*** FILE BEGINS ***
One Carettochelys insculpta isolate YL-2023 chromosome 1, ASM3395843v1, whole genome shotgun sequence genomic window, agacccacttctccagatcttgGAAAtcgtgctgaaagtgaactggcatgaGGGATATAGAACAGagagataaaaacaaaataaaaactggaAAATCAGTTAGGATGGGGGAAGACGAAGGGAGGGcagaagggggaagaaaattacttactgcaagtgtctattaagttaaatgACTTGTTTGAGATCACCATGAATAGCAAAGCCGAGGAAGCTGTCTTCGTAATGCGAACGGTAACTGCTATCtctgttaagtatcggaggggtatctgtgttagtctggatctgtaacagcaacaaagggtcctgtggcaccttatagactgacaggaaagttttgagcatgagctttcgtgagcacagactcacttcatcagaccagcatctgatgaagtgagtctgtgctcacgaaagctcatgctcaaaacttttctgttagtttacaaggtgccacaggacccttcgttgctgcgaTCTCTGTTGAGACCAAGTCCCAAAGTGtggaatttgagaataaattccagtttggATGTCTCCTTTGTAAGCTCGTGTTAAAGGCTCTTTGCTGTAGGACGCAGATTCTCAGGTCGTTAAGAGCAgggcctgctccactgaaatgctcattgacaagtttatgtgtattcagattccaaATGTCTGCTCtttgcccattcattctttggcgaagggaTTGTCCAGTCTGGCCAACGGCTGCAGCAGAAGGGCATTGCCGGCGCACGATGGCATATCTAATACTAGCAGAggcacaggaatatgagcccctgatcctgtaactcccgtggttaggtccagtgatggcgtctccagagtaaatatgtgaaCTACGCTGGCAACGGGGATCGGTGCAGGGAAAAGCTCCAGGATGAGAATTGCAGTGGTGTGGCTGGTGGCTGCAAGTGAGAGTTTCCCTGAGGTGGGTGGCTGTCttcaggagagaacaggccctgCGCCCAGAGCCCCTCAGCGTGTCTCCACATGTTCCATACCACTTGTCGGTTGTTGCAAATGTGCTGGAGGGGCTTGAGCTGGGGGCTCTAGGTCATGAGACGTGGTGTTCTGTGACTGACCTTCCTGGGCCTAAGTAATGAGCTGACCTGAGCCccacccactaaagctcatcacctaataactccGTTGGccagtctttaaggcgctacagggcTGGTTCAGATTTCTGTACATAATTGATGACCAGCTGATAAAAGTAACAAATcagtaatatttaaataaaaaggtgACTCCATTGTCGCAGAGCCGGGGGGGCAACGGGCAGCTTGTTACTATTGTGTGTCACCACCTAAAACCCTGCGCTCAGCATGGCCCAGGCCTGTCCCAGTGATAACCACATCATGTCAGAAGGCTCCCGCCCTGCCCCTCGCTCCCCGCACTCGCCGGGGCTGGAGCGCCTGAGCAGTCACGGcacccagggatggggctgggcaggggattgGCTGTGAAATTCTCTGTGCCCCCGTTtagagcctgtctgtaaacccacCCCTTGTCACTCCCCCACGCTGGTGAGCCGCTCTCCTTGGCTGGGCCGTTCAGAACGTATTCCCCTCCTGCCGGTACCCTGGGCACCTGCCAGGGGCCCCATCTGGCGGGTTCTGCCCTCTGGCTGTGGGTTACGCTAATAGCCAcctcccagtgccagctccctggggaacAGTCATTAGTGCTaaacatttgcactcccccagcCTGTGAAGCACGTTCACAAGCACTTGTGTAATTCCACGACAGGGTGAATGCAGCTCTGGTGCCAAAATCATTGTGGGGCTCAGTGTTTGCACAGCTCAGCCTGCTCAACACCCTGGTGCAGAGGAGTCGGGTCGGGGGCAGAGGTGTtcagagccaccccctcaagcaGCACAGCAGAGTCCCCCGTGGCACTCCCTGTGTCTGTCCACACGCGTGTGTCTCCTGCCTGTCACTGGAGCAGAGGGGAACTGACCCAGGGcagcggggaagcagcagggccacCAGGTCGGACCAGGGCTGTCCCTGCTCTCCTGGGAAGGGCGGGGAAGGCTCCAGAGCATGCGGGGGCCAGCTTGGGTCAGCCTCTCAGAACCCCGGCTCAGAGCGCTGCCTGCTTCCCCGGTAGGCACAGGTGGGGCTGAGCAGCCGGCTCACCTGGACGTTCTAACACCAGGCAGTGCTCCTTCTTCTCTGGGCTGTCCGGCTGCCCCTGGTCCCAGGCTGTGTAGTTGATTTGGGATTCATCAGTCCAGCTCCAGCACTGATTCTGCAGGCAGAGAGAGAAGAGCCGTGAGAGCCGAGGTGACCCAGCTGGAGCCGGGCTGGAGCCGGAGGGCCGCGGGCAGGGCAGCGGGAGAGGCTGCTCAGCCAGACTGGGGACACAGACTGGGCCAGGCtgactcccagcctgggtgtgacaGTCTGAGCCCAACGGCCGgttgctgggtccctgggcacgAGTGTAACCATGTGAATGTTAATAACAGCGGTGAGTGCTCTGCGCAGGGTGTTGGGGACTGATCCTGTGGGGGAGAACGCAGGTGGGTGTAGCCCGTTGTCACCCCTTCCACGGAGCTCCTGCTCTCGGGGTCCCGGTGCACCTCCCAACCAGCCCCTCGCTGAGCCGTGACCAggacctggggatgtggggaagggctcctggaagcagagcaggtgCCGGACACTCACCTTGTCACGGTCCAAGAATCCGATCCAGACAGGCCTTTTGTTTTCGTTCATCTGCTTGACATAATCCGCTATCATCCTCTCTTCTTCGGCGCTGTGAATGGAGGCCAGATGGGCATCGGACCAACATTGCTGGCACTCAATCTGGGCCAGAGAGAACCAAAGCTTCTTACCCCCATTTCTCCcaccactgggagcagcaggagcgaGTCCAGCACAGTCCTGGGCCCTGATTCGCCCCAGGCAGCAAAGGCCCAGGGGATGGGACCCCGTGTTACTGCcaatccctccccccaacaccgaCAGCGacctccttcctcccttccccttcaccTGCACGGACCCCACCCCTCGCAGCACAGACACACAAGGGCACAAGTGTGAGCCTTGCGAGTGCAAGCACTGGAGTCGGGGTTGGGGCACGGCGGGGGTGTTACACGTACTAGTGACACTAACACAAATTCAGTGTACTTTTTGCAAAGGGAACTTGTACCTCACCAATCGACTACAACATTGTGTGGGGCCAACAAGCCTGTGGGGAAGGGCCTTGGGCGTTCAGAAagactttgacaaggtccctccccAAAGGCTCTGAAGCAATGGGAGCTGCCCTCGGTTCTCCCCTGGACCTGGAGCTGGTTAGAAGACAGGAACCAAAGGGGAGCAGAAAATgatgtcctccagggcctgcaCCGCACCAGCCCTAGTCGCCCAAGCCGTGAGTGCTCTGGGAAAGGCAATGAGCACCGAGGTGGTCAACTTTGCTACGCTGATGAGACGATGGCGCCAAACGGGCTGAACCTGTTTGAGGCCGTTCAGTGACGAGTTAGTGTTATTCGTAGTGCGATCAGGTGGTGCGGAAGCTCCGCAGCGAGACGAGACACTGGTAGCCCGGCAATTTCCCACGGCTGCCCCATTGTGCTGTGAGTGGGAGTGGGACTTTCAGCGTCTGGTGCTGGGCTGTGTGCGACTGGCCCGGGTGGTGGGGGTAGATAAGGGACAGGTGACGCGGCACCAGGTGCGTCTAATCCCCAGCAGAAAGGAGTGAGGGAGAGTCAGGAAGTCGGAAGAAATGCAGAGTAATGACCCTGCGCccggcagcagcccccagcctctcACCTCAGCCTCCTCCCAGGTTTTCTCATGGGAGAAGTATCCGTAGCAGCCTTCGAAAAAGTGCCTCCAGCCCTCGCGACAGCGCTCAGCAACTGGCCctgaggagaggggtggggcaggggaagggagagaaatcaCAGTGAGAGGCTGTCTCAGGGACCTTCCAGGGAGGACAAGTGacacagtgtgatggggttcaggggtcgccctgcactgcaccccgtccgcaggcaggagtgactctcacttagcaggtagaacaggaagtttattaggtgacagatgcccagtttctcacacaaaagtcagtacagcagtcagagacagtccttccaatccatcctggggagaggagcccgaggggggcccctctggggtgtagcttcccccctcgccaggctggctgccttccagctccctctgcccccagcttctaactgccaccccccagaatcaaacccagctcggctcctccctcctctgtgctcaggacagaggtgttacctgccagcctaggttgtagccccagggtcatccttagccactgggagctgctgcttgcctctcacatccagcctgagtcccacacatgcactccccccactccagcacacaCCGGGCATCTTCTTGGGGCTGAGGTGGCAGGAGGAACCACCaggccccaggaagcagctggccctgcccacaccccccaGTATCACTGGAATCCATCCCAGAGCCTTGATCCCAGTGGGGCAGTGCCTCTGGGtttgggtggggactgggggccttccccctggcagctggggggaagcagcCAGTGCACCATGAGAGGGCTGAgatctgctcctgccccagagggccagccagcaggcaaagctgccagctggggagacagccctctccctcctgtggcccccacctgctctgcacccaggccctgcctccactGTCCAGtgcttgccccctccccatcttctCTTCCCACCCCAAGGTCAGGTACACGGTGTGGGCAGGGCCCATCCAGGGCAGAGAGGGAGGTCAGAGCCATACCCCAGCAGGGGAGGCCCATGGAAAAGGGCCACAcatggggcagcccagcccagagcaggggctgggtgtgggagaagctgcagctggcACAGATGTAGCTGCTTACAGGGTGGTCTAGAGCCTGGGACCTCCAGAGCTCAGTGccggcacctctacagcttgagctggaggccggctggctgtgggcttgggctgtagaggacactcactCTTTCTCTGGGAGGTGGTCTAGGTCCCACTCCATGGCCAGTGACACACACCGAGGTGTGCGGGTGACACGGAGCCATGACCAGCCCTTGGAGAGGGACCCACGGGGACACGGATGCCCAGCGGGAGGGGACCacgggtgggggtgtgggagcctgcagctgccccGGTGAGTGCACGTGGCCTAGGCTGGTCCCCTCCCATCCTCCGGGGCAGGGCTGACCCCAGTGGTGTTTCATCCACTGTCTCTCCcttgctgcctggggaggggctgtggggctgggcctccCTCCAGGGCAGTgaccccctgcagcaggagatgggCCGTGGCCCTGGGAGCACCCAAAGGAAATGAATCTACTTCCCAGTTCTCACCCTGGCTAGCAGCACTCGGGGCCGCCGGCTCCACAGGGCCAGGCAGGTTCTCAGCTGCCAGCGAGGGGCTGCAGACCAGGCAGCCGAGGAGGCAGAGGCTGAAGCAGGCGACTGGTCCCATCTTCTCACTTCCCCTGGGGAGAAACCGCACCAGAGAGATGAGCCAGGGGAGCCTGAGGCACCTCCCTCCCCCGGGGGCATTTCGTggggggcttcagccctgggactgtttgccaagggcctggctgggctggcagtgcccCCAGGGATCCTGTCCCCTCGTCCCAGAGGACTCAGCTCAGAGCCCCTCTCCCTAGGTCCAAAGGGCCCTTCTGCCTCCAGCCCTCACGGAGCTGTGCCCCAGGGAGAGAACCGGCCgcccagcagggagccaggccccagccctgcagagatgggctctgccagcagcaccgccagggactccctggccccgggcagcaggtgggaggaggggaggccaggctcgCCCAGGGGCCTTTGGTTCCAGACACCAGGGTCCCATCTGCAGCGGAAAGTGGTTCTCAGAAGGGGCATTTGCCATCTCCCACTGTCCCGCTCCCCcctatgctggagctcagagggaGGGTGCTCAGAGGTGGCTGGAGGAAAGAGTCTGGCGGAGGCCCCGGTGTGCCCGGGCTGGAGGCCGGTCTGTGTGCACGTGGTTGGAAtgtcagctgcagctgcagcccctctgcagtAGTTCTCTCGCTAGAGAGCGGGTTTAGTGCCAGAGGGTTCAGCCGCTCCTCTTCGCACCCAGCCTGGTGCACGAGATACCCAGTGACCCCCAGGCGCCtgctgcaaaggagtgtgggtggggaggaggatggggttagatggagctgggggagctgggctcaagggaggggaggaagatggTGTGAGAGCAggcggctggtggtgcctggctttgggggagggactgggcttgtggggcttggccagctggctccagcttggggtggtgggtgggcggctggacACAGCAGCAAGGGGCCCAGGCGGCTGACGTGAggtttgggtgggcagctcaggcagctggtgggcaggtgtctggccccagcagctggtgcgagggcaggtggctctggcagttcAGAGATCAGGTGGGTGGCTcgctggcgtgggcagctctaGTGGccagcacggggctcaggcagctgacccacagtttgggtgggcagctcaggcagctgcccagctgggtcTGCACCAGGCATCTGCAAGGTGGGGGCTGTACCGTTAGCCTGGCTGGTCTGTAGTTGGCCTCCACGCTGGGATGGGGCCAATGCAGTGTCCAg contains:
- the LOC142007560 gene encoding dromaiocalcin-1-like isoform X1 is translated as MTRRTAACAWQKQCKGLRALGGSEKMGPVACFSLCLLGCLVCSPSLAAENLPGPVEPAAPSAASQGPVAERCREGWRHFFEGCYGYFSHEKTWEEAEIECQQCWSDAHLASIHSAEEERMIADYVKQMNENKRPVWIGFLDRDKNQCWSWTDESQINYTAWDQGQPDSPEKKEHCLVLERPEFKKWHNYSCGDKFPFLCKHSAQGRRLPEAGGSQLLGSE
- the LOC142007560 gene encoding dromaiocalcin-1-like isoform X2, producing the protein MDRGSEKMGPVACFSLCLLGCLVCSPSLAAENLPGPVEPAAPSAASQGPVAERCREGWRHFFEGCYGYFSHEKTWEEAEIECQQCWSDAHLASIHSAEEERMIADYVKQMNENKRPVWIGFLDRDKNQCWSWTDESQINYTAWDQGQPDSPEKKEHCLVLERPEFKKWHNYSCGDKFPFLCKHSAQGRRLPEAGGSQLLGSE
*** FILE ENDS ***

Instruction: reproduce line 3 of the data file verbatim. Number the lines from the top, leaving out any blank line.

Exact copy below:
- the LOC142007560 gene encoding dromaiocalcin-1-like isoform X2, producing the protein MDRGSEKMGPVACFSLCLLGCLVCSPSLAAENLPGPVEPAAPSAASQGPVAERCREGWRHFFEGCYGYFSHEKTWEEAEIECQQCWSDAHLASIHSAEEERMIADYVKQMNENKRPVWIGFLDRDKNQCWSWTDESQINYTAWDQGQPDSPEKKEHCLVLERPEFKKWHNYSCGDKFPFLCKHSAQGRRLPEAGGSQLLGSE